Hirsch is more explicit: "It is already evident that Abraham was to receive back from G-d everything that he had given up and, indeed, in a considerably enhanced measure. He left his country, but G-d says that he himself is to be the founder of a new one; he left his birthplace, but in G-d he will gain the right to prosper on the earth; and in leaving his family, name and reputation, in him a new name is to grow to great renown."

The Who Is ...

Ba'al HaTurim: Rabbi Yaakov ben Asher (1269-1343 CE), born in Cologne, Germany; lived for 40 years in and around Toledo, Spain; died en route to Israel; his commentary to the Chumash is based upon an abridgement of the Ramban, including Rashi, Rashbam and Ibn Ezra; it includes many references to gematria and textual novelties
Baal HaTurim adds that, "This phrase contains three blessings, corresponding to the three blessings of Birchat Cohanim, the Priestly Blessing"

The L-RD bless you and keep you;
The L-RD make his face to shine upon you and be gracious to you;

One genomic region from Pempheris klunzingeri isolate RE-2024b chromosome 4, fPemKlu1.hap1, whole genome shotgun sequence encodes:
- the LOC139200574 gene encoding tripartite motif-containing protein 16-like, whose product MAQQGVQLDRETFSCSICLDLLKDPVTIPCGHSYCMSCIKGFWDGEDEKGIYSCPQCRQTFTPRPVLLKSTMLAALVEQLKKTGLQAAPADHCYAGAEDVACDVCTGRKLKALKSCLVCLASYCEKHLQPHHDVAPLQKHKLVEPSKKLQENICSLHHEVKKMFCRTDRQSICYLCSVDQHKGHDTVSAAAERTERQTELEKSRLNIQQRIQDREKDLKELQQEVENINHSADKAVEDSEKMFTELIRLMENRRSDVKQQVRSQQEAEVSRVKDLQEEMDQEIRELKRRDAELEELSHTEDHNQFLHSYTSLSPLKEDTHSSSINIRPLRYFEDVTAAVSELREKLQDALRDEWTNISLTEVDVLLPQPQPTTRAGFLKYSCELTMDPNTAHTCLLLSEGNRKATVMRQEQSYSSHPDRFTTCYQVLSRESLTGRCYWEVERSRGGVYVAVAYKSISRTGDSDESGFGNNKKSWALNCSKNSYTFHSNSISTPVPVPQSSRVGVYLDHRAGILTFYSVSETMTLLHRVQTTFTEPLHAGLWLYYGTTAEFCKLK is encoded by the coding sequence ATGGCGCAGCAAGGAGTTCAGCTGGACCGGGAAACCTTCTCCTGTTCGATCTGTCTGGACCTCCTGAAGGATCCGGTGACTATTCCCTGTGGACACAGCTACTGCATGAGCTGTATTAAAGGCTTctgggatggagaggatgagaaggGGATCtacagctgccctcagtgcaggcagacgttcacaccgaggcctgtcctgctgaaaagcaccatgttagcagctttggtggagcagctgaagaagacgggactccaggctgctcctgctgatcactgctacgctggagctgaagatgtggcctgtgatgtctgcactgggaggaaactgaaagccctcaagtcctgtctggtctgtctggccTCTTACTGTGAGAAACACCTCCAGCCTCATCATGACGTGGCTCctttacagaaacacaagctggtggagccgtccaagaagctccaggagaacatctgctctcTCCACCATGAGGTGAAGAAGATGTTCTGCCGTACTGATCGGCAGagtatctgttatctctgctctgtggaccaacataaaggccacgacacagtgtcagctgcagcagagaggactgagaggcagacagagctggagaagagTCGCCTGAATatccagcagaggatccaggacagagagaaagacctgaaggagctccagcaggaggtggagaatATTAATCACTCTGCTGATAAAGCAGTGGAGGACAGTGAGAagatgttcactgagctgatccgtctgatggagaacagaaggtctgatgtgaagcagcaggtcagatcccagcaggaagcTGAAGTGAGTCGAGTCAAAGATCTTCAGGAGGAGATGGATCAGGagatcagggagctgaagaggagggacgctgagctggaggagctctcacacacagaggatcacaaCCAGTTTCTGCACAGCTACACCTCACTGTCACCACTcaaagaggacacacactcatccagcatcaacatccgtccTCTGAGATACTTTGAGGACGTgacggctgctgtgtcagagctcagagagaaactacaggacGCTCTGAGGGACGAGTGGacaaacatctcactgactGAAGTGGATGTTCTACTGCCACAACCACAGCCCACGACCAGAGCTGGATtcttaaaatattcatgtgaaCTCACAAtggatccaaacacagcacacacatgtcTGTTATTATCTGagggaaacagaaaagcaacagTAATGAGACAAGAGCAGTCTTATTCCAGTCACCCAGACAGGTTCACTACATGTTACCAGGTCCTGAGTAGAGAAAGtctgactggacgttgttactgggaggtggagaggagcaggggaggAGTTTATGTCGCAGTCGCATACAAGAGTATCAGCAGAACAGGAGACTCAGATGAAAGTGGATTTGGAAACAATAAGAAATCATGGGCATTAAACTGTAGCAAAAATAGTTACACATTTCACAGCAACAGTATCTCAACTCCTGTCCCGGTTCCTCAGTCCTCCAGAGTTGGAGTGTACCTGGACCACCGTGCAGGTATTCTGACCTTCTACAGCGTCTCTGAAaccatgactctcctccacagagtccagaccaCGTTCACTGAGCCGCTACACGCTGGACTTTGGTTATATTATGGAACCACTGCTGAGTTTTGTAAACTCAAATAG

The L-RD lift up his countenance upon you and give you peace. (B'Midbar 6:24-26, ESV)

Nahum Sarna confirms this by commenting not only that Abram will be materially, reputationally and progenitally blessed, but that Abram "will serve as the standard by which a blessing is invoked." As Isaiah will later remind the people at a time when Israel is going through despair and disbelief: "Look back to Abraham your father and to Sarah who brought you forth. For he was only one when I called him, but I blessed him and made him many" (Isaiah 51:2, JPS). It is as if G-d was then saying, "I could do it then for them and I can do it now for you!"